While there is a lot of angst among adults, there are some positive changes happening as a result of this pandemic. For years, psychologists have been warning our society that we are not preparing children as well for the future. Levels of anxiety, depression, and self-helplessness have been rising among children. With everyone staying home, families are forced to make adjustments that are actually benefitting children’s well-being.
Now, when the weather is nice, we see families crouched down in driveways creating works of art with colorful chalk. Baseballs are being thrown back and forth, hockey sticks are slapping balls into nets, soccer balls are dribbled around yards, an occasional chalked tennis court is lined out on a street, and basketballs are being shot at hoops in driveways. In a small wooded area near our house, there are two forts made of sticks. Attached to the two forts is a line with a bucket hanging in between, which appears to be some kind of makeshift pulley system. Children are out on bikes playing keep away or making obstacle courses out of the mailboxes and trees along the sides of streets. The three girls next door play in their lawn making up stories as they bounce their dolls through their garden. As educators, we are thrilled to see this type of play and interaction.
Children are happy and families are engaged. There are challenges to keeping everyone moving forward at times, but this creative play is a different scene than what we have witnessed during the past few years. In the past, we have walked around our neighborhood during a summer day and wondered, where all the children were. The lawns, swing sets, trampolines, and streets rarely had children playing on them.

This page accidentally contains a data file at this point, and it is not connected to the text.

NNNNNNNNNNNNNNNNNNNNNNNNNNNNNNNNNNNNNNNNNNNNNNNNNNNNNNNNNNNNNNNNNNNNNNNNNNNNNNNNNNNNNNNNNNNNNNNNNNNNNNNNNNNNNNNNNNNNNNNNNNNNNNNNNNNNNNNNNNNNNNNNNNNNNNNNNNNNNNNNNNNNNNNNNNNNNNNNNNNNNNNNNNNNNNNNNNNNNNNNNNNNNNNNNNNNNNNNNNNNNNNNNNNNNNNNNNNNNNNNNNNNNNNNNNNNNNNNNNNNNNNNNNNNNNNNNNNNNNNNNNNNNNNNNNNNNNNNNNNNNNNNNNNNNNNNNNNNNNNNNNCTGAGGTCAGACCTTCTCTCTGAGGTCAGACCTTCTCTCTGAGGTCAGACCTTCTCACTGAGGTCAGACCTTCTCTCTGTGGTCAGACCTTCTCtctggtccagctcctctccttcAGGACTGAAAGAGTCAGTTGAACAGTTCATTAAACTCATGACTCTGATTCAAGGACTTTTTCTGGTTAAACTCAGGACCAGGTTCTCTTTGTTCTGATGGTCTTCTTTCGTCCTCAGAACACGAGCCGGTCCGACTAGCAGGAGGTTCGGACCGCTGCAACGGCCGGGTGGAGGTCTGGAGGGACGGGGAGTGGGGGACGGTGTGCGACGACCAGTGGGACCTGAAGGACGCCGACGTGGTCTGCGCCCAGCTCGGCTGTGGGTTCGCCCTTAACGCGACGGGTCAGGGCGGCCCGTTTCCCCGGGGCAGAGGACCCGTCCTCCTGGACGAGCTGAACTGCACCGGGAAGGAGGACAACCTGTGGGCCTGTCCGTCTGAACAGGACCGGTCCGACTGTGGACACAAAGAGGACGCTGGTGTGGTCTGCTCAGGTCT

For far too long, children have been spending the majority of their time in highly structured programs intended on strengthening their athletic, academic, or other extracurricular skills. All of these activities have value, but are generally driven by adults. The downtime for children to be creative on their own has been rare, but very much needed.
Research supports the notion that children need time to be creative, they need time to process the world and they need time to become more self-reliant. Madeline Levine, a psychologist, and professor at Stanford University wrote the book, The Price of Privilege, in 2006, where she warned parents in affluent communities that they may be setting their children up for failure. She stated that parents tend to be focused on giving their children every advantage possible to perform, whether that is in the classroom or athletic field, rather than helping children develop life skills. And, she points out, there is a cost.
Now in 2020, Madeline Levine’s new book, Ready or Not identifies the skills students need for the uncertain future. Dr. Levine uses the latest developments in neuroscience and epigenetics along with research from scientists, military and business leaders, academics, futurists, and entrepreneurs. The results of her research state that, “soft skills, such as curiosity, creativity, flexibility, educated risk-taking, collaboration, perseverance, self-regulation, are key in today’s world.”
This pandemic has forced us to make changes within our communities, some of which, provide unexpected benefits for families. Children are learning exactly the kinds of skills they need for their future. They are problem-solving, learning to cooperate with siblings, and being flexible with their current environment. In essence, children are being ingenious, resilient and they are learning self-discovery, which has been missing in many of their day to day lives before this pandemic.
While we want this situation to pass, we also hope parents, schools, and other organizations who work with children will take into consideration the positive lessons children are learning. It’s healthy and worthwhile to have time and space to figure out some of life’s lessons without constant structure and direction. We are also hopeful children will look back at this time as a period of happiness, exploration, and where valuable memories were made with their families.